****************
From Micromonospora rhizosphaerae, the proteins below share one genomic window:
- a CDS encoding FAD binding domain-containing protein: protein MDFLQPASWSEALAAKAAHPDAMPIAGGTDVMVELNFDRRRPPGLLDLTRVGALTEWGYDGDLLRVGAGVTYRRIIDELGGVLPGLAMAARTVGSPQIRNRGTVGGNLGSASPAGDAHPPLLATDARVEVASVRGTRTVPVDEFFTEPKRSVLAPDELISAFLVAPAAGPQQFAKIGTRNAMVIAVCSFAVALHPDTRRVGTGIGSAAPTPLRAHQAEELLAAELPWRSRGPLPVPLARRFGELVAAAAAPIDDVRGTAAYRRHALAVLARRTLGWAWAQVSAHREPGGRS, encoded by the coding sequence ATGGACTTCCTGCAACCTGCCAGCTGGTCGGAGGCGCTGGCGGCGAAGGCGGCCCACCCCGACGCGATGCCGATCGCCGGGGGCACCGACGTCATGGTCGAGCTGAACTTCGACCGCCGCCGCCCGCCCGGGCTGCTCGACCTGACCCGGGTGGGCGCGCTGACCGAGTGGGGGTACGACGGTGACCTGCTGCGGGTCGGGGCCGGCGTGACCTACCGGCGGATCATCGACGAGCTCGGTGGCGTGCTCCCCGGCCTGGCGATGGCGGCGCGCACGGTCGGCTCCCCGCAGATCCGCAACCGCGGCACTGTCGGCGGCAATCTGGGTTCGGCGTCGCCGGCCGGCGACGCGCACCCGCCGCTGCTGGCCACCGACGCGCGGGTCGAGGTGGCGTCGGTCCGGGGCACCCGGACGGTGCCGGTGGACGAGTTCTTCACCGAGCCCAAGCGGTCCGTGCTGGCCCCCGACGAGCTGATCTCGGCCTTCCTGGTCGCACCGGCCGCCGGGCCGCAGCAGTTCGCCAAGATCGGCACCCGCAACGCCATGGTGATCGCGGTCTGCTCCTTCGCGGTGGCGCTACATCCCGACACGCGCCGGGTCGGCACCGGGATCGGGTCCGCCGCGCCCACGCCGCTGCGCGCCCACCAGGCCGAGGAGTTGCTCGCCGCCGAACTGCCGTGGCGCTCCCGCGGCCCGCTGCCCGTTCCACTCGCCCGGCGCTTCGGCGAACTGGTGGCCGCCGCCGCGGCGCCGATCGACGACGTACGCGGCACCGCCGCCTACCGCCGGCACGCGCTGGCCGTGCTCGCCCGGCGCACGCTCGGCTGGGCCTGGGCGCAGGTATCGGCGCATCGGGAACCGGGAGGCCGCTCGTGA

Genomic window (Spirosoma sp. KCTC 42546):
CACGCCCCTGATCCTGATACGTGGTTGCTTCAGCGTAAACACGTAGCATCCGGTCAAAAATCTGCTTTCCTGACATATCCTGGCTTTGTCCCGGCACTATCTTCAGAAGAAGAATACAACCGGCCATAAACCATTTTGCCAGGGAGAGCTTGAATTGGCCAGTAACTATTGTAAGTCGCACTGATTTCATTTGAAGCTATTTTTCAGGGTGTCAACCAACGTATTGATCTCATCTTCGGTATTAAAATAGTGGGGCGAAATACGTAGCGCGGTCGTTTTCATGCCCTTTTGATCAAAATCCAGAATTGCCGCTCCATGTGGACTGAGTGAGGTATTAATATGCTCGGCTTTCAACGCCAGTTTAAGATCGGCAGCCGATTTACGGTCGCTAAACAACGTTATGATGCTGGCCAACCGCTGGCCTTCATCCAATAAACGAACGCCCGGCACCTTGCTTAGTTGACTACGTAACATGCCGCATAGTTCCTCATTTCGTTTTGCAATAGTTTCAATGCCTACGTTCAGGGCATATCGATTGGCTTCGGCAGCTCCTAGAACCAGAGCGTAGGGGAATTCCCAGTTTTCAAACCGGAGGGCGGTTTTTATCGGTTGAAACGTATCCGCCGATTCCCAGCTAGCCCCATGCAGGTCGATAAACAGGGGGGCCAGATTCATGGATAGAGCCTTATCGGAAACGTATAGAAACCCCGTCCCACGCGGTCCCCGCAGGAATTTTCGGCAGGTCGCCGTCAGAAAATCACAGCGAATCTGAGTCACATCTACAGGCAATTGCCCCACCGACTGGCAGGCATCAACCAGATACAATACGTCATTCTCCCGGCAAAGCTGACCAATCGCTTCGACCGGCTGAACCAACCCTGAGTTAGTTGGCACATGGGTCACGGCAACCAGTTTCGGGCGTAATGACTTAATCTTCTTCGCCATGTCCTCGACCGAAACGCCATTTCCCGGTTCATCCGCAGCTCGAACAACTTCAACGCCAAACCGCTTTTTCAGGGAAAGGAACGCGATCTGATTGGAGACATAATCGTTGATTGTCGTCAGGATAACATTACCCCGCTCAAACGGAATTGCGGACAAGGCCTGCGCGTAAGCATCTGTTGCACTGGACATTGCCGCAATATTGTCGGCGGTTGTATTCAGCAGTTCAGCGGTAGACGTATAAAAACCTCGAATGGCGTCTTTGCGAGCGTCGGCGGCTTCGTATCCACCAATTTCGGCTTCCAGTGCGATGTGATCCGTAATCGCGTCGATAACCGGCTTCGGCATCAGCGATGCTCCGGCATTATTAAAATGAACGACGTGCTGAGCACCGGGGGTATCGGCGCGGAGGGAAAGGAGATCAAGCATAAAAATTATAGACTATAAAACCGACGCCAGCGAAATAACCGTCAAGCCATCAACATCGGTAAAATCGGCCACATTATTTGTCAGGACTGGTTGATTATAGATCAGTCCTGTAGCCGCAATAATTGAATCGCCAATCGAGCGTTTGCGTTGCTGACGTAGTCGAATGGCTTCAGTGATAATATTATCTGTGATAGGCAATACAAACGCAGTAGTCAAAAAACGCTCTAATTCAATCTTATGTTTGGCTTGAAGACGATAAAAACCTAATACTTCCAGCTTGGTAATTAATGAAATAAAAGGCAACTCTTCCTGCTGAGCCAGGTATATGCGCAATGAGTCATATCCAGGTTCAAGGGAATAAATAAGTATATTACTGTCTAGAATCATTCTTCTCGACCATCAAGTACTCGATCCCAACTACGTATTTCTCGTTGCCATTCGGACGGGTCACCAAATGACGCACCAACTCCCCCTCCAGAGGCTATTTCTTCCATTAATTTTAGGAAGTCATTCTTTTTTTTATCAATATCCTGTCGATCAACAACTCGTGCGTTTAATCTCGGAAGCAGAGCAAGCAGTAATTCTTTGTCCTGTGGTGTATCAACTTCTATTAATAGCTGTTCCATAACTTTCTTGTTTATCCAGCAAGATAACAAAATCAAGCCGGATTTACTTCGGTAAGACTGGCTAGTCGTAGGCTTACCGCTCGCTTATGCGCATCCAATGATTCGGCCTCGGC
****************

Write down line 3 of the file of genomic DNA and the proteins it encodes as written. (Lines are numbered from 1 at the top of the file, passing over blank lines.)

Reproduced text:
Genomic window (Spirosoma sp. KCTC 42546):